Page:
Workers abruptly laid off by Lakeville Motor Express in 2016 began receiving $1.25 million in back pay this month, in accordance with a federal ruling that found evidence that the union workers were wrongly dismissed in favor of cheaper nonunion laborers.
About 95 Lakeville Motor Express truckers and dockworkers were abruptly locked out of their Roseville job site without notice or pay just before Thanksgiving 2016. While Lakeville Motor Express filed for bankruptcy, affected workers claimed the entity actually continued to operate, just at a different location in the Twin Cities and under the new name LME Inc.
The workers and their union, the Teamsters, filed formal complaints with the state and the National Labor Relations Board (NLRB). Last year, the NLRB said its investigation found wrongdoing and signs that LME Inc. and Lakeville Motor Express had operated as "alter egos" for one another — which LME officials deny.
In January, the NLRB ordered LME in New Brighton to cease and desist from nonunion activity; ordered the company to issue back wages to 89 of the 95 workers; and required LME to first offer any new job openings to the affected class.
In an April 30 filing, the NLRB also said LME had 60 days in which to begin issuing back pay and penalties to affected workers. Failure to do so would increase the judgment from $1.25 million to $2.4 million, the document said. The last set of checks must be paid to affected workers by June 2024.
Roger Wilsey, chief executive of LME Inc. in New Brighton, said on Monday that the settlement did not include any admission of wrongdoing and that LME Inc. was a different entity from Lakeville Motor Express.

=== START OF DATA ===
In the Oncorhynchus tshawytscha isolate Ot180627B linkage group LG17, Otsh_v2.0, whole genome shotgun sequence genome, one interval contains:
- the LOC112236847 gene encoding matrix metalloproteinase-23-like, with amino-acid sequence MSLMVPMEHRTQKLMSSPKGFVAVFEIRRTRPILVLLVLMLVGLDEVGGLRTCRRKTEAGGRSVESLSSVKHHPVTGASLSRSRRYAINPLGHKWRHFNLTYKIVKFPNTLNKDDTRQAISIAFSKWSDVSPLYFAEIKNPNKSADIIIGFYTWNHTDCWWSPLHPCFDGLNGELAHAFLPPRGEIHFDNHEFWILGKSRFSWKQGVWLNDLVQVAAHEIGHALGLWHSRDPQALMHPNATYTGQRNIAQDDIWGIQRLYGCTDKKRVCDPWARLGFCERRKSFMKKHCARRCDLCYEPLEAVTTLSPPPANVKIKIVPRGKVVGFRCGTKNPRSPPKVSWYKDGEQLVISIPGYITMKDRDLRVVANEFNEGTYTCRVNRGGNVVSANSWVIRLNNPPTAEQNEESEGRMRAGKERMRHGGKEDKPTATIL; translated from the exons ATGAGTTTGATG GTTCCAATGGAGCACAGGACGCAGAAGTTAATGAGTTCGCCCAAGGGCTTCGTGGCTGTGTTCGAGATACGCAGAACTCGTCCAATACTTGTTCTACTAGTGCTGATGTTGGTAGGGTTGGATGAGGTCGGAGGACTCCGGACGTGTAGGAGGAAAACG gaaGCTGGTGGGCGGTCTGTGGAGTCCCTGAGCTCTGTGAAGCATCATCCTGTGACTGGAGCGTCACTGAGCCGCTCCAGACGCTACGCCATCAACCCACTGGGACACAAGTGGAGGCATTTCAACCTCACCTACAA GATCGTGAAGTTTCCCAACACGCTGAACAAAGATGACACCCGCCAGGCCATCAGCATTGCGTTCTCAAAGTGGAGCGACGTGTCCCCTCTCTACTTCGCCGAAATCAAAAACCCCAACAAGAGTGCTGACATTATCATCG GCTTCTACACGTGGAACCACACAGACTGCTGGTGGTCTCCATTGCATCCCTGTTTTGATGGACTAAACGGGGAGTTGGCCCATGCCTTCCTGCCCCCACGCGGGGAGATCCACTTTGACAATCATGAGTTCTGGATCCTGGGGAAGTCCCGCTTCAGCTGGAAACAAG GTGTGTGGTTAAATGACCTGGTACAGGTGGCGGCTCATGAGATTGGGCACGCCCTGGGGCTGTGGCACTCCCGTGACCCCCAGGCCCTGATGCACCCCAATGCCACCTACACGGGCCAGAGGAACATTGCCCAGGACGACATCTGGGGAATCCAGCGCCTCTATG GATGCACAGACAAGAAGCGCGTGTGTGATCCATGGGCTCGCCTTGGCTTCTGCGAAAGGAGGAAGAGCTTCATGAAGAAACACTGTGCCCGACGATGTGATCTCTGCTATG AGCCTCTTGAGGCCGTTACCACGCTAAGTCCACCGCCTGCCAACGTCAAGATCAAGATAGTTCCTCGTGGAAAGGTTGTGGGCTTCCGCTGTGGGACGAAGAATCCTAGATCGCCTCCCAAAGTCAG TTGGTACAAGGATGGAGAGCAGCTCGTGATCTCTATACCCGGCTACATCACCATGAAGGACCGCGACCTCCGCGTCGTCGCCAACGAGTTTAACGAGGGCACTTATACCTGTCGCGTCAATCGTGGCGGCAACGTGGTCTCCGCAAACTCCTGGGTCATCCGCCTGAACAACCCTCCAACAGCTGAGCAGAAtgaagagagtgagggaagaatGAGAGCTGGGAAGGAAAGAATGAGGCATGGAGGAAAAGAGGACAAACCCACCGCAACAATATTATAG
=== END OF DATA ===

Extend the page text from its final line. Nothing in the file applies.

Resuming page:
"The state and NLRB case was settled and this is put to bed," Wilsey said Monday. "It was settled just to be done with it … instead of paying hundreds of thousands of dollars in legal fees."
Settlement negotiations began between the Teamsters and LME last year. Wilsey said the first checks were issued to affected Lakeville Motor Express workers this month.
Bill Wedebrand, spokesman for Teamsters Local 120, confirmed that the workers who were supposed to get a check under the NLRB agreement received their first payments. Unless payments are missed between now and 2024, "all of our people now know that this case is settled," he said.
Each of 89 affected workers will receive roughly $13,157 between this month and June 2024, according to the NLRB settlement.
The Teamsters union also received a small sum from LME that represented workers' union dues that went unpaid because of the sudden layoffs in 2016, Wedebrand said.
In its April 30 notice, the NLRB said its final settlement involves only LME Inc., not Lakeville Motor Express, as the latter entity filed for bankruptcy in 2017.
Not everyone is pleased with the final outcome.
"I'm not thrilled about this [NLRB] settlement. But it's far better than what the Minnesota Department of Labor and Industry was forcing us to take," said Keith McDonald, one of the workers locked out from Lakeville Motor Express. He said the NLRB settlement amounts to only a fraction of what he is owed. In addition, "five years and six months is a long time to pay people off," he said.
It is unclear how the state case will end and how payments associated with it would be dispersed. It is separate from the NLRB decision.
In January 2017, the state Labor Department sued LME Inc. and affiliated firms Finish Line Express and Lakeville Motor Express over the abrupt worker layoffs and lockout. The case was settled, with LME agreeing to pay the bankruptcy trustee $567,500 to cover back wages and other damages, according to bankruptcy court papers.